After hunt for clandestine crematorium in Mexico City, police say bones found were ‘animal origin’

MEXICO CITY (AP) — Trailed by search dogs and police, María de Jesús Soria Aguayo and more than a dozen volunteers walked carefully through fields of weeds and dry earth with their eyes fixed on the ground Wednesday.

On the fringes of Mexico City, the group was looking for human remains and other evidence after volunteer searchers said the site might be the location of a clandestine crematorium.

The search came after Ceci Flores, a leader of a group seeking the bodies of Mexico’s missing, announced on social media late Tuesday that her team had found bones, clandestine burial pits and ID cards around a charred pit on the southern outskirts of the city.

However, Ulises Lara, Mexico City’s chief prosecutor, disputed the claims Wednesday night, saying that officials found 14 bones and all were of “animal origin.”

“We can confirm that it is not a crematorium, nor from a clandestine grave,” he said.

Flores’ announcement on social media a day earlier had gained attention because it was the first time in recent memory that anyone claimed to have found such a body disposal site in the Mexican capital.

If such a site were found, it could be a blow to Mexico’s governing Morena party in the runup to June 2 elections. Morena says violence in Mexico hasn’t rippled to Mexico City while it has controlled the local government.

The search Wednesday underscored the slog many Mexican families face as they seek the remains of the 110,000 people declared missing amid cartel violence.

The volunteers, like Soria Aguayo, are mostly the mothers of the disappeared. They have formed their own independent groups to search in violence-torn swaths of Mexico.

The “madres buscadoras” — “searching mothers” — usually aren’t trying to convict anyone of their relatives’ disappearances. They say they just want to find their remains. Many families say not having definite knowledge of a relative’s fate is worse than it would be to know a loved one was dead.

“I started my own search alone, tracking with my own hands and searching alone in the countryside,” said Soria Aguayo, 54, whose son’s remains were recovered in Veracruz state in 2022. “My promise to these women is to continue searching until we can’t any more … because there’s still many (bodies) we haven’t found.”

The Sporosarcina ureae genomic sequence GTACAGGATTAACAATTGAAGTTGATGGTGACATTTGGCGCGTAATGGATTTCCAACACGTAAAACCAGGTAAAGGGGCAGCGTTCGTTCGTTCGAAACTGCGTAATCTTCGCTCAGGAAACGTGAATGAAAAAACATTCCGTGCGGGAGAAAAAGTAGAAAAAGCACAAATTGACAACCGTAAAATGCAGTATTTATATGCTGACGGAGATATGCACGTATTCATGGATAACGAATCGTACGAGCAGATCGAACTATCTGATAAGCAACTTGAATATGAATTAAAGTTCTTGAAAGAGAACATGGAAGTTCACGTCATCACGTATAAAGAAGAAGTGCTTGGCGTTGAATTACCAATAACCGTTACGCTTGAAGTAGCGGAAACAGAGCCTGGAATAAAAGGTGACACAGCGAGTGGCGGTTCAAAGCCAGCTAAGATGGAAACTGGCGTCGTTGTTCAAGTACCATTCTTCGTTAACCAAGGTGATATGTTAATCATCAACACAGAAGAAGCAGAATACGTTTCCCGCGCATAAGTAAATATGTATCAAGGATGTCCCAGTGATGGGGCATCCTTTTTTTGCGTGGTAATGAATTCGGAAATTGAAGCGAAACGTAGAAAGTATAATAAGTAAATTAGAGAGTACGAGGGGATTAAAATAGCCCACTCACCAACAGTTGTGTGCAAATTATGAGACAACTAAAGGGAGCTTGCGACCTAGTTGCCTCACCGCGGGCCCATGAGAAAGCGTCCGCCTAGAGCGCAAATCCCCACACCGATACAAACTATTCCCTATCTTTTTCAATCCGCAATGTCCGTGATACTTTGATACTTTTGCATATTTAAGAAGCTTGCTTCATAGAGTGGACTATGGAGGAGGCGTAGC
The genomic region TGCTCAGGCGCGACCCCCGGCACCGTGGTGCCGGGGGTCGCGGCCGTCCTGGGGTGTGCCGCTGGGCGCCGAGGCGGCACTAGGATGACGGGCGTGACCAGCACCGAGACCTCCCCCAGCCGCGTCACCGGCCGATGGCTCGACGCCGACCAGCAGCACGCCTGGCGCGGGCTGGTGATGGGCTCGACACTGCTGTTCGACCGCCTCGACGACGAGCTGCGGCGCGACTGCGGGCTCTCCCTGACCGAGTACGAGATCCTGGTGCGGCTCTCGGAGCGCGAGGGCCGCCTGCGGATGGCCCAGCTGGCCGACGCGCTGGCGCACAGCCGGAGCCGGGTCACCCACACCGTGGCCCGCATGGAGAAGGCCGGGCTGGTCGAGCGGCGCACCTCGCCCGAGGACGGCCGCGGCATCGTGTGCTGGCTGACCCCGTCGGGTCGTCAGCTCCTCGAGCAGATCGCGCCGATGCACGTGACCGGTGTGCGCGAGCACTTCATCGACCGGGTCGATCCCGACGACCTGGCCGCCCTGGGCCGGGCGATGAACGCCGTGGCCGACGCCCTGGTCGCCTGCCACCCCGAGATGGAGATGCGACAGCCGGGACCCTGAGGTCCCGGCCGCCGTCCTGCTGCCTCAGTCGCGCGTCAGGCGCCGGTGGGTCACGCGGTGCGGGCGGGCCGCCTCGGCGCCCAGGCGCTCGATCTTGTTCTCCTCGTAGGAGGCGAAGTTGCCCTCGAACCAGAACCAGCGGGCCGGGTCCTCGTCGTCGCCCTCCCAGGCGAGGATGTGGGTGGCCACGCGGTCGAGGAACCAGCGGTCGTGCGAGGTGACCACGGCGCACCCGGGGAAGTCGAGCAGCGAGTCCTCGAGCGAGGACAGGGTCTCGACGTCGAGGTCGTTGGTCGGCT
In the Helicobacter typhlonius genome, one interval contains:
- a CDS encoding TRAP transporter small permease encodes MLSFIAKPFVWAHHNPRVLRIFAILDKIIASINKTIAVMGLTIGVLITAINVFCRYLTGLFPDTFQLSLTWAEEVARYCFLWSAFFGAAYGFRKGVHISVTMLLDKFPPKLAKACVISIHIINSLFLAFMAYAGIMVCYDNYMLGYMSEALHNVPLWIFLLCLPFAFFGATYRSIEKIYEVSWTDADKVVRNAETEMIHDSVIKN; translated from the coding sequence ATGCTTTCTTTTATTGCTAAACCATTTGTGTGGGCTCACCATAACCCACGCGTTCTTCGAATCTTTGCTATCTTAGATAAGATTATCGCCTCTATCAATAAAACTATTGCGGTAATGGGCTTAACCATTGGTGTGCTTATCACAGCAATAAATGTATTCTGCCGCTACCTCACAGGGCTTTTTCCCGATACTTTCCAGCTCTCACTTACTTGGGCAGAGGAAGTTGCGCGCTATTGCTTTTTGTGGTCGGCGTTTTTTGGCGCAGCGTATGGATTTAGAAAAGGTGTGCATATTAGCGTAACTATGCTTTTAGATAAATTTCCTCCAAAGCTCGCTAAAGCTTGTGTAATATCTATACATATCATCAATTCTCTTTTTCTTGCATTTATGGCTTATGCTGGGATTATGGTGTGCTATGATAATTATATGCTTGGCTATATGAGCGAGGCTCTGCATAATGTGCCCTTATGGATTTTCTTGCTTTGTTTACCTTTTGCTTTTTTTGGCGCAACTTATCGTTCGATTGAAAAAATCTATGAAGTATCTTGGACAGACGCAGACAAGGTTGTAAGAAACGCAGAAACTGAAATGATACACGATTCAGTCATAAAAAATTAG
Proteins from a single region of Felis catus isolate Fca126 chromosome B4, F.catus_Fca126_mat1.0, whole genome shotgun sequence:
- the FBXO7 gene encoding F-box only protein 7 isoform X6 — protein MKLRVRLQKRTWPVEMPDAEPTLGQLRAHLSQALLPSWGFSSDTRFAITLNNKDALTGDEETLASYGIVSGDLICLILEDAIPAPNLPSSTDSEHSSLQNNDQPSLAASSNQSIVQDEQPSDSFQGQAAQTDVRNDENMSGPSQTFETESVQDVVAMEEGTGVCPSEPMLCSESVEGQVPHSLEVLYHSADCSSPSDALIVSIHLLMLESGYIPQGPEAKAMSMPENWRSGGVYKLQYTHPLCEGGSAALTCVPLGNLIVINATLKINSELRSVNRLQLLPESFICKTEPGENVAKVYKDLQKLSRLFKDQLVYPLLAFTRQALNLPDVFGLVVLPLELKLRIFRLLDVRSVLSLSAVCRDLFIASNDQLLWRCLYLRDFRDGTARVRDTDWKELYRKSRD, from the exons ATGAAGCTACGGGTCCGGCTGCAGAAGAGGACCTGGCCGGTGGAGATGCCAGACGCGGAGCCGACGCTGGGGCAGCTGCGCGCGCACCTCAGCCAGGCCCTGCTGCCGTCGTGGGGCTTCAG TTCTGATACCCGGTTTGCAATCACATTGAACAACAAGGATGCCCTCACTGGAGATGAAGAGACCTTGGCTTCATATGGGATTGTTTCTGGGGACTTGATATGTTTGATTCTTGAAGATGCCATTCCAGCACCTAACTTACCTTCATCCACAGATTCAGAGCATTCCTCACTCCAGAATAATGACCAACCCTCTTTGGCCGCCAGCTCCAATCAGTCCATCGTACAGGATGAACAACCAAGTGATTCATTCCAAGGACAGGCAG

The Mexican government has spent little looking for the missing, so the volunteers conduct their own hunts for clandestine graves where cartels hide their victims.

If the volunteers find something, the most authorities will do is send a police and forensics team to retrieve remains, which in most cases are never identified. The government also hasn’t adequately funded or implemented a genetic database to help identify remains.

The searches increasingly have deadly consequences. At least seven of the activists searching for some of Mexico’s missing have been slain since 2021.

Volunteer groups have been angered by a government campaign to “find” missing people by checking their last known address, to see if they have returned home without advising authorities. Activists say it is just an attempt to reduce the politically embarrassing figures on the missing.

In discussing some of the evidence found earlier at the site, Lara, the Mexico City chief prosecutor, said Wednesday morning that police went to the addresses listed on the ID cards recovered and “found that both of the people to whom those cards belonged are alive and in good health.”

Lara said one of them, a woman, told officers that her ID card and cellphone were stolen about a year ago, when thieves snatched them from her while she was stuck in traffic. While that ruled out the possibility the woman’s body could have been dumped there, it suggested criminals had used the site to dispose of evidence. In the wooded and rural fringes of Mexico City, it is not unheard of for criminals to dump the bodies of kidnapping victims.

After hours of searching through fields on the rural outskirts of the Mexican capital, volunteers came up with little other than frustration.

While some in the group cast doubt that they would find any bodies, Flores said they planned to press on in their search, adding they had already spent two days searching the area following an anonymous tip. Volunteers like Flores often conduct investigations based on tips from former criminals.

“If they don’t search, they’re never going to find anything,” Flores said.

Leave a Comment